As the days went by and I was able to rehabilitate—to force myself to rehabilitate—my focus went entirely to my legs.  I was determined that both legs look good—not in a vain, supermodel way I told myself, but in a  healthy, in-shape way—and in the process I lost focus on pretty much all else in my life.  Still, the idea had crept into my psyche that evening that what appeared right wasn’t necessarily so and, as much effort as I put in to telling myself that truth only applied to my legs, the seed was planted that maybe it described the sum total of me.

To avoid that thought, I threw myself into my work and every workout, every exercise, even what I ate.  I read articles on line and in print about the best nutrition for healing a bone break and for building back the muscles after a period of inactivity.  I learned exercises I could do at my desk while at work, and more I could do in the evenings while watching TV or whatever.  I devoured all the information I could find about the human body and how it heals after trauma …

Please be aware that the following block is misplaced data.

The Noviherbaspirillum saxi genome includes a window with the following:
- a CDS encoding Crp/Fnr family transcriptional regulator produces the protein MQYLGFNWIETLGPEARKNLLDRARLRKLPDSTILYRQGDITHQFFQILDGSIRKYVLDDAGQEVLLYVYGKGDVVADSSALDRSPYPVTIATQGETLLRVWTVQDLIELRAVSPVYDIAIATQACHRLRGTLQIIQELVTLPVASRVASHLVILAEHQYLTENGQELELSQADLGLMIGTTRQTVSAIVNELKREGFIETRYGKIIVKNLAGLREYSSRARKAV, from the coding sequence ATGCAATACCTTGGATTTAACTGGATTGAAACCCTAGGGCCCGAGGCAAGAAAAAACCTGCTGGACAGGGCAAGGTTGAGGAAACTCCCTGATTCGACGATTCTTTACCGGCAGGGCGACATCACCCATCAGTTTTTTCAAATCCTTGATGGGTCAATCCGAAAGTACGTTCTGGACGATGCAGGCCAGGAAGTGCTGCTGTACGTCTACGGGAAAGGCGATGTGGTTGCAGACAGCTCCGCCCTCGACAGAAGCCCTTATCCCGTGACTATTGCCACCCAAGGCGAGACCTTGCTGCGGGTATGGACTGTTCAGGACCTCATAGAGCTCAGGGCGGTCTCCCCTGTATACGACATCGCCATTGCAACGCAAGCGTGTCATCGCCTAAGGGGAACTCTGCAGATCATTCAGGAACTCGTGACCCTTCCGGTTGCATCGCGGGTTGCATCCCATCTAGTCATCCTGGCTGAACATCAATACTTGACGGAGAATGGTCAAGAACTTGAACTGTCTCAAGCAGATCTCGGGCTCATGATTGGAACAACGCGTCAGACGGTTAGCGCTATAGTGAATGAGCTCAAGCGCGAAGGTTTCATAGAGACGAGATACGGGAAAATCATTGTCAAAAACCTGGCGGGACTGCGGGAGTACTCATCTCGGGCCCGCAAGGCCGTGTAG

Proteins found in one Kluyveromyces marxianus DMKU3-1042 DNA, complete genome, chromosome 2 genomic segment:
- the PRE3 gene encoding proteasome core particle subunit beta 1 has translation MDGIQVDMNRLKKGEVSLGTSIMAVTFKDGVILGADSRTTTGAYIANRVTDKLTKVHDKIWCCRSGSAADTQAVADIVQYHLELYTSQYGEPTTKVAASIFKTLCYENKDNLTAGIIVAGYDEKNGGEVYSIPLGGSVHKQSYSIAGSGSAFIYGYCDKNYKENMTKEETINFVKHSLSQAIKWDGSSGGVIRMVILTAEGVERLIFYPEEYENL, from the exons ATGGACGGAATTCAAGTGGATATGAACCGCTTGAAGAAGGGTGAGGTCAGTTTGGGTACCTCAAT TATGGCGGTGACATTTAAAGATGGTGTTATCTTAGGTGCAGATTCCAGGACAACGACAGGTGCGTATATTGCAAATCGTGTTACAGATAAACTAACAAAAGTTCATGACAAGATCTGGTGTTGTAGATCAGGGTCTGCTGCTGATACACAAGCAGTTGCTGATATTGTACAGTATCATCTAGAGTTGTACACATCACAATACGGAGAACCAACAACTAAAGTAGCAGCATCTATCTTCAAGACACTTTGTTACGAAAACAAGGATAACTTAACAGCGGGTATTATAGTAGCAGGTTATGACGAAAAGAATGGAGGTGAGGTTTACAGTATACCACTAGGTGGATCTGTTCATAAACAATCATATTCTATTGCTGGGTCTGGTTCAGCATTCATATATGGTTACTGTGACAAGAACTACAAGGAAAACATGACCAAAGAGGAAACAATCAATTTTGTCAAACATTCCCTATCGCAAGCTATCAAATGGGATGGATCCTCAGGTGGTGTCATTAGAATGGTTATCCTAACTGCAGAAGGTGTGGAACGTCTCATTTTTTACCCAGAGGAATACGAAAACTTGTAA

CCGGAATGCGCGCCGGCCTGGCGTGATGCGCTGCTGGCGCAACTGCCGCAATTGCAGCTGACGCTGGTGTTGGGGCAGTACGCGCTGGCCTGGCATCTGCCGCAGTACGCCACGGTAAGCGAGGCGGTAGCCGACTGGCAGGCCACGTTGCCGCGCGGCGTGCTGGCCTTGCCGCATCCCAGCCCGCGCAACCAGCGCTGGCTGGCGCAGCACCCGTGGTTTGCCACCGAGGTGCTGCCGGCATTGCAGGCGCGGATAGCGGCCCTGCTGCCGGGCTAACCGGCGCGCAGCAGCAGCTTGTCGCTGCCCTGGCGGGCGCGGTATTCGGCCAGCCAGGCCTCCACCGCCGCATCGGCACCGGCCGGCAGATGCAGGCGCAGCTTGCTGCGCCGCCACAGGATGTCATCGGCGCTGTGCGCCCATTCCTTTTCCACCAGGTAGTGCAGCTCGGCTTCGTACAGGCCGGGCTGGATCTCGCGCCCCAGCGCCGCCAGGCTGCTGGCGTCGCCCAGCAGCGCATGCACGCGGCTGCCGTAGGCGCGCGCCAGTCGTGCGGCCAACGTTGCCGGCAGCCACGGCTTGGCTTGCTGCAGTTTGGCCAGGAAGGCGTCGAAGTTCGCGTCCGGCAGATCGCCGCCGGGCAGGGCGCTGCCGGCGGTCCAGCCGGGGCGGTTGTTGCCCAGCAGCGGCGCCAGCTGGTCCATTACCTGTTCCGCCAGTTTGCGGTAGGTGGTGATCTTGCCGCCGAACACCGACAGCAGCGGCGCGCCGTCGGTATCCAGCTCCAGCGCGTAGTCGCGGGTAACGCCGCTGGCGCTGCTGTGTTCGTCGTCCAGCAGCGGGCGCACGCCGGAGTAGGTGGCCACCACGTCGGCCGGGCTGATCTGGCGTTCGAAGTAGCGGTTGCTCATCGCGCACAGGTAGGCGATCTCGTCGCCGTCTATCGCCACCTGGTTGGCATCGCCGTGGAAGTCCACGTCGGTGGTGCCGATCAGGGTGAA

And ignored pretty much everything I ran across about how the human mind heals after tragedy.  I wasn’t interested in the mind.  The mind, I told myself, was taking care of itself.  It was taking care of itself by looking after the body, by exercising itself with reading and study (about the body, granted), and by putting the trauma of the past behind me.

I told myself I was dealing with the mental and emotional aspect of the tragedy by moving on.  “Moving on” meant to me that I never thought of it and quickly changed the subject if anyone else brought it up.  It was behind me and wasn’t worth worrying about.  The now was what counted, and the future!

The amazing thing about seeds is also the problem with them.  As a little girl I used to be fascinated with the way a tree could tear up a sidewalk.  Here was this wooden thing that you could damage with an axe (or a bike, if you ran into it, while showing off in front of your sister … or boys), that you could cut up with a saw or burn with fire.  And over here you had concrete which didn’t show the least little mark when you crashed your bike into it, that you couldn’t cut with a saw or set fire to.  Yet, over time, that tree which had sprung from a tiny little seed—like an acorn—could destroy the sidewalk.